AOH :: RELMASS.TXT No such thing as relativistic mass?
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Why "There is No Such Thing As Relativistic Mass"

In Newtonian mechanics, the relation between mass, velocity and momentum
is p = mv.  In Special Relativity, it is p = mv/sqrt(1 - v^2/c^2).
It was once thought that the way to present this to people learning
relativity is to define a "relativistic mass", m(rel) = m/sqrt(1-v^2/c^2),
and thereby keep the form of the equation  p = mv, by having it become
p = m(rel) v.

By itself, this step is pretty harmless.  The difficulty is that from this
step, many people conclude that to go from a non-relativistic equation to
a relativistic one, all you have to do is plug in relativistic mass every
time mass appears and you're done.  This happens not to be the case.

Consider kinetic energy.  In Newtonian mechanics, KE = 1/2 m v^2.  In
SR is it 1/2 m(rel) v ^ 2?  No.  It's mc^2 /(1/sqrt(1-v^2/c^2) - 1).  What
about F=ma?  Can we get a relativistic dynamics by plugging in relativistic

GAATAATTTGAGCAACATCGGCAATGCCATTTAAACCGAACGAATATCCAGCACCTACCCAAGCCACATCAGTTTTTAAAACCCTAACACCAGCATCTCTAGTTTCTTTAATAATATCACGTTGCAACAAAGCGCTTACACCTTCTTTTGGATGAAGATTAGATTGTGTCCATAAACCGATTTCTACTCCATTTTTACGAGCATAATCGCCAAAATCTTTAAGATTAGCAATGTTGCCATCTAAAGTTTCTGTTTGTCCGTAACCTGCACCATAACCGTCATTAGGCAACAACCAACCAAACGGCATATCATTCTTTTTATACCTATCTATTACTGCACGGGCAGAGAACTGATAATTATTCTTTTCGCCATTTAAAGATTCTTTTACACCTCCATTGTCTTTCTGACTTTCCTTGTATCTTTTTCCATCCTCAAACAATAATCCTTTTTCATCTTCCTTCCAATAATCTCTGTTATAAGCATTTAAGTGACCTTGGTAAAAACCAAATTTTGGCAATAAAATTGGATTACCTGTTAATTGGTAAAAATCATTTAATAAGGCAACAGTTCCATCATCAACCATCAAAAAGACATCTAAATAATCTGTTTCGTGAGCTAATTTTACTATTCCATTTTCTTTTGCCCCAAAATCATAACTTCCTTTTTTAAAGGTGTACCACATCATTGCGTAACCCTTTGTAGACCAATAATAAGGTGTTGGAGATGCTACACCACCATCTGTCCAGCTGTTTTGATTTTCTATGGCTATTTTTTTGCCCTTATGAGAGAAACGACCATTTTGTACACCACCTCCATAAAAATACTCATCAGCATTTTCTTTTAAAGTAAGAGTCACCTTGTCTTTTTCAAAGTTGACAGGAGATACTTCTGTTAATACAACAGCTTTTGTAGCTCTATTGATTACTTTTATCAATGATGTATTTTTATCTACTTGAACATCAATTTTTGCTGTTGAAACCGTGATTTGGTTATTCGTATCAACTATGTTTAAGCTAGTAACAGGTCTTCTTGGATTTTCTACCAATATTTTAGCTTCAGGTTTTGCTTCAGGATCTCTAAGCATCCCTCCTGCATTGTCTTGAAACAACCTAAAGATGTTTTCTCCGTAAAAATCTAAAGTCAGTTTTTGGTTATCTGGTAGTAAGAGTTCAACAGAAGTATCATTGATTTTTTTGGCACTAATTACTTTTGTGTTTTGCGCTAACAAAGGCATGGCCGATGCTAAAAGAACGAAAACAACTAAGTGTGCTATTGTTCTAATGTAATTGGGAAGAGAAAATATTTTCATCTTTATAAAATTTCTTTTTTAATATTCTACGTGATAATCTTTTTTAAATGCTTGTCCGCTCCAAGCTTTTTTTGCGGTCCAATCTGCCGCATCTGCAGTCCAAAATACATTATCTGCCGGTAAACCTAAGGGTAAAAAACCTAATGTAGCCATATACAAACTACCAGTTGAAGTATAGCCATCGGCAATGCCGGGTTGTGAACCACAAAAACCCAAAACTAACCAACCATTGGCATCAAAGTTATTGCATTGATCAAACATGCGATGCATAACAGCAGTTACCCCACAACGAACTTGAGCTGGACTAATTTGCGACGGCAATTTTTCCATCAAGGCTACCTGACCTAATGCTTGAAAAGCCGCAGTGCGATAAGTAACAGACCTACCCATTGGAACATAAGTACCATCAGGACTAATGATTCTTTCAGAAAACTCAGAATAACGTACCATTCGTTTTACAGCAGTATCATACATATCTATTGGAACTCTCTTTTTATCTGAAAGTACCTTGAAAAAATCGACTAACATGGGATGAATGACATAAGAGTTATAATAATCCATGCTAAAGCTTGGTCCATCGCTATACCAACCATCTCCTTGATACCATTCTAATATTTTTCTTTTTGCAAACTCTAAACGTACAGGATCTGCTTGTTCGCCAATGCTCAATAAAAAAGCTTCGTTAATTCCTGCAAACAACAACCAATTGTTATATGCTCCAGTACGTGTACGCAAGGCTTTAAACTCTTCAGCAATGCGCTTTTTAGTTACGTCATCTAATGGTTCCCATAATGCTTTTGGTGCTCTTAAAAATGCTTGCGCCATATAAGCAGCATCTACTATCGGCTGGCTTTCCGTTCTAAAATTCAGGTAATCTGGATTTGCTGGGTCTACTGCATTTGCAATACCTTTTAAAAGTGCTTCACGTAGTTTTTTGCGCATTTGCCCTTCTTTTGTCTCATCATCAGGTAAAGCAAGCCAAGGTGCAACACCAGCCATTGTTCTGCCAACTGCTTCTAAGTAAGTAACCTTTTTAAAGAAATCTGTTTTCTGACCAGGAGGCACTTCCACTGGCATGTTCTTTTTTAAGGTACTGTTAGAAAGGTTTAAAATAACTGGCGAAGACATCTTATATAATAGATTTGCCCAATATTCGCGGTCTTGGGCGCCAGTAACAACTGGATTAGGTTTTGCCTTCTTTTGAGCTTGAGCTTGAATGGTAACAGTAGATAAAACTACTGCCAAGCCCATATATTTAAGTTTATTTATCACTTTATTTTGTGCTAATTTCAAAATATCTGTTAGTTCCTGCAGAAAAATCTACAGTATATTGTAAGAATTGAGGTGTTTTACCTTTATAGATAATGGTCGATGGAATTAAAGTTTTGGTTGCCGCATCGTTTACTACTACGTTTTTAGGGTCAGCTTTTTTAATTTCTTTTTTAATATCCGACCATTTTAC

mass here?  Again, no.  In fact, the amount of acceleration you get for
a given force depends on the *direction* of the force.  Accelerating
opposite the direction of motion is easier than transverse to the direction
of motion, and that's easier than accelerating along the direction of
motion.

So you do NOT (in general) get relativistic equations by plugging in
relativistic mass for mass in Newtonian equations.  That is, there is nothing
physical about grouping "m" and 1/sqrt(1-v^2/c^2) together into a single
quantity.  In particular, you can't plug relativistic mass into
F = ma and F = -G M m/r^2 and get the right answers out in all cases.

A Few comments and objections I have heard:

1. But isn't the relativistic mass formalism easier to understand?

I don't think so.  It's easier to *misunderstand*, and to believe
things that aren't so to be true.  But I don't think learning the wrong
thing faster is really understanding.